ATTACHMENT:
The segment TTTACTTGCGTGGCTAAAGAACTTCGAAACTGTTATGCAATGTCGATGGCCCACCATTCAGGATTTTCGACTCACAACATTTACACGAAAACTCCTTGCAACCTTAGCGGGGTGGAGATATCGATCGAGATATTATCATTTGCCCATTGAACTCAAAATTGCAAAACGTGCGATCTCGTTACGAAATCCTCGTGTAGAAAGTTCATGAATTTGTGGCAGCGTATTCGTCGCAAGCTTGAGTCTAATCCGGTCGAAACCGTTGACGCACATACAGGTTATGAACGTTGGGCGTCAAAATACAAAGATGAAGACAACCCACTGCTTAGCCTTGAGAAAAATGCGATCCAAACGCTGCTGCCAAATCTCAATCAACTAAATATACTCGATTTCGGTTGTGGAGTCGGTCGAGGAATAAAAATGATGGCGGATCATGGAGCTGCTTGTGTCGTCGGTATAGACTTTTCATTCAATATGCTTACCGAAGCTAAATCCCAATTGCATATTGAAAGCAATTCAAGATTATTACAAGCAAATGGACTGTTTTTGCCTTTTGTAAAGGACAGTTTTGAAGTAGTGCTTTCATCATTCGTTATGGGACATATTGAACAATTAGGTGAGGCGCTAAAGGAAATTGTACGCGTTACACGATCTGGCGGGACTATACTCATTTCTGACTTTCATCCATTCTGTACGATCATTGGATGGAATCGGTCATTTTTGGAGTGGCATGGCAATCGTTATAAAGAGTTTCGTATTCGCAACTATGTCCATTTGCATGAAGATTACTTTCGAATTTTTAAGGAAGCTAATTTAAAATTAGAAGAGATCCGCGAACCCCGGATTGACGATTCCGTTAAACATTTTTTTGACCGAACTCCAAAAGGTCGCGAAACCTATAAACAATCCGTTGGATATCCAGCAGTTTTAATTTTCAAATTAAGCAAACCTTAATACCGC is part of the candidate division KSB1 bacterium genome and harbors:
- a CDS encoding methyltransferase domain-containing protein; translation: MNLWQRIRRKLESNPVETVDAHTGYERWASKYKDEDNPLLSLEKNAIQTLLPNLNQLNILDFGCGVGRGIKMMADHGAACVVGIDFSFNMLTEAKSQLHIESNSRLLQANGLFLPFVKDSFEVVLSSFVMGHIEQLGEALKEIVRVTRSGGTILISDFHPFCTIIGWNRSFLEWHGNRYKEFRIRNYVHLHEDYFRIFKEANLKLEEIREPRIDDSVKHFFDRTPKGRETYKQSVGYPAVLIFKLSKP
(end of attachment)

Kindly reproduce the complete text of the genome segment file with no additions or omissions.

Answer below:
The segment TTTACTTGCGTGGCTAAAGAACTTCGAAACTGTTATGCAATGTCGATGGCCCACCATTCAGGATTTTCGACTCACAACATTTACACGAAAACTCCTTGCAACCTTAGCGGGGTGGAGATATCGATCGAGATATTATCATTTGCCCATTGAACTCAAAATTGCAAAACGTGCGATCTCGTTACGAAATCCTCGTGTAGAAAGTTCATGAATTTGTGGCAGCGTATTCGTCGCAAGCTTGAGTCTAATCCGGTCGAAACCGTTGACGCACATACAGGTTATGAACGTTGGGCGTCAAAATACAAAGATGAAGACAACCCACTGCTTAGCCTTGAGAAAAATGCGATCCAAACGCTGCTGCCAAATCTCAATCAACTAAATATACTCGATTTCGGTTGTGGAGTCGGTCGAGGAATAAAAATGATGGCGGATCATGGAGCTGCTTGTGTCGTCGGTATAGACTTTTCATTCAATATGCTTACCGAAGCTAAATCCCAATTGCATATTGAAAGCAATTCAAGATTATTACAAGCAAATGGACTGTTTTTGCCTTTTGTAAAGGACAGTTTTGAAGTAGTGCTTTCATCATTCGTTATGGGACATATTGAACAATTAGGTGAGGCGCTAAAGGAAATTGTACGCGTTACACGATCTGGCGGGACTATACTCATTTCTGACTTTCATCCATTCTGTACGATCATTGGATGGAATCGGTCATTTTTGGAGTGGCATGGCAATCGTTATAAAGAGTTTCGTATTCGCAACTATGTCCATTTGCATGAAGATTACTTTCGAATTTTTAAGGAAGCTAATTTAAAATTAGAAGAGATCCGCGAACCCCGGATTGACGATTCCGTTAAACATTTTTTTGACCGAACTCCAAAAGGTCGCGAAACCTATAAACAATCCGTTGGATATCCAGCAGTTTTAATTTTCAAATTAAGCAAACCTTAATACCGC is part of the candidate division KSB1 bacterium genome and harbors:
- a CDS encoding methyltransferase domain-containing protein; translation: MNLWQRIRRKLESNPVETVDAHTGYERWASKYKDEDNPLLSLEKNAIQTLLPNLNQLNILDFGCGVGRGIKMMADHGAACVVGIDFSFNMLTEAKSQLHIESNSRLLQANGLFLPFVKDSFEVVLSSFVMGHIEQLGEALKEIVRVTRSGGTILISDFHPFCTIIGWNRSFLEWHGNRYKEFRIRNYVHLHEDYFRIFKEANLKLEEIREPRIDDSVKHFFDRTPKGRETYKQSVGYPAVLIFKLSKP